Acting Secretary Rand Beers and U.S. Coast Guard Commandant Adm. Bob Papp laid a wreath in honor of veterans and their service during a Veterans Day ceremony at the Coast Guard Memorial in Arlington National Cemetery Monday. The ceremony is held each year to highlight the importance of the day, and serves as a way to thank veterans for their commitment to the Nation.
During his remarks, Secretary Beers – a veteran himself - highlighted the department’s commitment to hiring veterans. “It is…a day to recognize that veterans continue to serve our nation. For many of us, our service didn’t end when we took off the uniform,” he said.
Read more about DHS’ commitment to serving and honoring our Nation’s veterans in Secretary Beers’ latest blog post.
U.S. Coast Guard photos courtesy of Petty Officer 2nd Class Patrick Kelley.
Posted by Transportation Security Administrator (TSA) Administrator John Pistole
Editor's Note: This blog was originally posted on the TSA blog on October 8, 2013.
|United States Honor Flag Ceremony (LAX) Photo Courtesy of United States Honor Flag|
James Speer joined the TSA in 2008 and is a Master Security Training Instructor (MSTI). Even though he had been shot in the left shoulder, he continued to help by using his right arm to encourage people to keep running.
|Pylons at LAX Lit Up in Blue in Honor of TSO Hernandez Photo Courtesy of United States Honor Flag|
As we take time on Monday to thank our nation’s veterans for their service and sacrifices, we also recognize the veterans who continue to serve here at home, including across the Department of Homeland Security (DHS).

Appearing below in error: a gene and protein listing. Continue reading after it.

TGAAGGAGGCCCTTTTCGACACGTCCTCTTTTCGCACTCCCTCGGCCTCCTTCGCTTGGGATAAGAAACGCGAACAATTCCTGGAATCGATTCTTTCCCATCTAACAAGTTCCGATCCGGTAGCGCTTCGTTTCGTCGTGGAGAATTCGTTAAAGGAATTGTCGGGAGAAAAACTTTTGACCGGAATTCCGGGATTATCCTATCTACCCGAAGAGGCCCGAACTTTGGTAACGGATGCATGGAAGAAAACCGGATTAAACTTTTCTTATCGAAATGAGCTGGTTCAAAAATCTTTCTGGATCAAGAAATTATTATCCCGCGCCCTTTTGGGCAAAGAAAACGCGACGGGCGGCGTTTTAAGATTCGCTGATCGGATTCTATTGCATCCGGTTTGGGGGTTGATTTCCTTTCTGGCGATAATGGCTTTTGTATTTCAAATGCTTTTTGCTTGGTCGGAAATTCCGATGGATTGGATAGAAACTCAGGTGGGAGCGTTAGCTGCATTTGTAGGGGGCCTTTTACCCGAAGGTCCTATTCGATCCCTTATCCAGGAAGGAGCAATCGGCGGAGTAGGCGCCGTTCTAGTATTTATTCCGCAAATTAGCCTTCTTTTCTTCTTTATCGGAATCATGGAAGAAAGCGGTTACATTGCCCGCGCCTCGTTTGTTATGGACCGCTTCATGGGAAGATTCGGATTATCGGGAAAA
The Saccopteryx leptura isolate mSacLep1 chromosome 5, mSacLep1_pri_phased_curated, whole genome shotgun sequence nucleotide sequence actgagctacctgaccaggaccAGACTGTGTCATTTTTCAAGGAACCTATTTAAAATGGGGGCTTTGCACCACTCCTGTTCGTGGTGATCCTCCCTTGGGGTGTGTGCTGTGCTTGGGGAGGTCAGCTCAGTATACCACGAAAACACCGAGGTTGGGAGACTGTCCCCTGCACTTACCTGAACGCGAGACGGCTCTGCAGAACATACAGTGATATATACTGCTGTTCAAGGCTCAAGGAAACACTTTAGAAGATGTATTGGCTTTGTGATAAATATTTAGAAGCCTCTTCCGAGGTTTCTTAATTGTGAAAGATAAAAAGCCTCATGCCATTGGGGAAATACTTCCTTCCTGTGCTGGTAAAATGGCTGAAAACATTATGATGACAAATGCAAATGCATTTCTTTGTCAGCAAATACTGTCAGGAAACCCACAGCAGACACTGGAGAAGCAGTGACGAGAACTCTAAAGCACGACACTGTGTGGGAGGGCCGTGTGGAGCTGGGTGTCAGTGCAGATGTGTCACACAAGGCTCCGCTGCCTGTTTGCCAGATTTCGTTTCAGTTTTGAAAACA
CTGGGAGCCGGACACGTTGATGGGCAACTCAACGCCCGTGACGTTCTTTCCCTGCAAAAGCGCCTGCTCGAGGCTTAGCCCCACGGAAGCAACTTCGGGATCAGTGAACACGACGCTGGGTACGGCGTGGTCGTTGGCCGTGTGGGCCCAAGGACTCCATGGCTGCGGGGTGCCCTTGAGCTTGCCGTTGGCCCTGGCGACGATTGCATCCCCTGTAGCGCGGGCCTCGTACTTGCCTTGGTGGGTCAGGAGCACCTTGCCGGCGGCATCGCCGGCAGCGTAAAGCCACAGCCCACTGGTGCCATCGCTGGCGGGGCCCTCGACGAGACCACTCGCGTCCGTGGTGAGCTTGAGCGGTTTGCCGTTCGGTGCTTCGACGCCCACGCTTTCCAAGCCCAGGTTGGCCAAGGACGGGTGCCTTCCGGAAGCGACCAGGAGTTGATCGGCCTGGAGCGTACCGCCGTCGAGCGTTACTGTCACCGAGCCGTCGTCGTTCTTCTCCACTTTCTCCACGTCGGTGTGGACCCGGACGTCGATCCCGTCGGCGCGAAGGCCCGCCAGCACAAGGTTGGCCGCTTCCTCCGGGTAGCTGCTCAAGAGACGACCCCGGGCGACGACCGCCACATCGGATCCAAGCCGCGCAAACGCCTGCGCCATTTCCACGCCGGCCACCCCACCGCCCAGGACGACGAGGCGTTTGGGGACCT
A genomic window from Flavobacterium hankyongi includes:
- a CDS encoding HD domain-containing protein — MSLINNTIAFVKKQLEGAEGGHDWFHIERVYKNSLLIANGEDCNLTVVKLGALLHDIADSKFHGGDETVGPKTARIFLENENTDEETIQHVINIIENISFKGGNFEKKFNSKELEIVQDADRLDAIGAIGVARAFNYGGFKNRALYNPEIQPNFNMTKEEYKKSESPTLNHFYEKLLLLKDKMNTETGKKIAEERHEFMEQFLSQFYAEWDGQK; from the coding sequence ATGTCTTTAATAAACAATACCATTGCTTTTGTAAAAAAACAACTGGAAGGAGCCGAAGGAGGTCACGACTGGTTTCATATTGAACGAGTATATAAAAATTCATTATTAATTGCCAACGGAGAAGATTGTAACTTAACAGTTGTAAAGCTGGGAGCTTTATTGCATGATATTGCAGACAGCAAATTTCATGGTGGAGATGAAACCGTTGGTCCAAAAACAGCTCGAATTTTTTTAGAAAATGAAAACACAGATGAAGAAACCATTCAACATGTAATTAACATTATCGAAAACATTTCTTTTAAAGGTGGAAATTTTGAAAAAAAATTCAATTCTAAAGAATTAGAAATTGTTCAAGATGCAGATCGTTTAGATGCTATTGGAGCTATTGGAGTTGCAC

As a veteran myself, I am proud that DHS employs more than 54,000 veterans who make up almost 28 percent of our total workforce, in addition to the more than 43,000 active duty U.S. Coast Guardsmen and women we are honored to call our colleagues.
I’d like to highlight just some of the work we are doing across DHS to recognize our men and women in uniform.
This year, from November 7 to 13, U.S. Citizenship and Immigration Services will welcome almost 8,000 new U.S. citizens at over 120 naturalization ceremonies—many of whom are military members and veterans who have sworn to defend our nation and will be proudly welcomed as our fellow Americans.
At the Transportation Security Administration (TSA), over a quarter of the workforce is military veterans. This year, TSA revised screening requirements to allow expedited screening for this group through its Wounded Warrior program.
The Wounded Warrior Screening program makes the overall experience for wounded service members as simple as possible, including curb-to-gate services and expedited screening to move through security checkpoints without having to remove shoes, light outerwear jackets or hats.